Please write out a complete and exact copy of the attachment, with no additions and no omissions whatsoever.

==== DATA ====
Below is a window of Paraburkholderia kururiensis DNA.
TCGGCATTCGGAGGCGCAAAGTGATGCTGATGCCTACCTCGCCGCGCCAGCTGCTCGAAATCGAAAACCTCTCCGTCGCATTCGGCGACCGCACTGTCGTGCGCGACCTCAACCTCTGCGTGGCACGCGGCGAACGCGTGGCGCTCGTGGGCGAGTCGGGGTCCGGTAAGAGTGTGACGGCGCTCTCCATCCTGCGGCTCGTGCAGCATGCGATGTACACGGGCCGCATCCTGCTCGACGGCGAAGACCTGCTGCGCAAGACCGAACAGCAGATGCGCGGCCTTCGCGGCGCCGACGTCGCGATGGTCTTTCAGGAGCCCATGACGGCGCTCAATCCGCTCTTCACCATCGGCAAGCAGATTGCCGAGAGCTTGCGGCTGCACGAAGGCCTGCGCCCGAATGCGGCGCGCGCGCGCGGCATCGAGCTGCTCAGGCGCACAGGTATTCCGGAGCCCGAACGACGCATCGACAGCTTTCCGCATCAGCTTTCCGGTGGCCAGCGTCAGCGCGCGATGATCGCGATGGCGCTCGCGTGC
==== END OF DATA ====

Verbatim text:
Below is a window of Paraburkholderia kururiensis DNA.
TCGGCATTCGGAGGCGCAAAGTGATGCTGATGCCTACCTCGCCGCGCCAGCTGCTCGAAATCGAAAACCTCTCCGTCGCATTCGGCGACCGCACTGTCGTGCGCGACCTCAACCTCTGCGTGGCACGCGGCGAACGCGTGGCGCTCGTGGGCGAGTCGGGGTCCGGTAAGAGTGTGACGGCGCTCTCCATCCTGCGGCTCGTGCAGCATGCGATGTACACGGGCCGCATCCTGCTCGACGGCGAAGACCTGCTGCGCAAGACCGAACAGCAGATGCGCGGCCTTCGCGGCGCCGACGTCGCGATGGTCTTTCAGGAGCCCATGACGGCGCTCAATCCGCTCTTCACCATCGGCAAGCAGATTGCCGAGAGCTTGCGGCTGCACGAAGGCCTGCGCCCGAATGCGGCGCGCGCGCGCGGCATCGAGCTGCTCAGGCGCACAGGTATTCCGGAGCCCGAACGACGCATCGACAGCTTTCCGCATCAGCTTTCCGGTGGCCAGCGTCAGCGCGCGATGATCGCGATGGCGCTCGCGTGC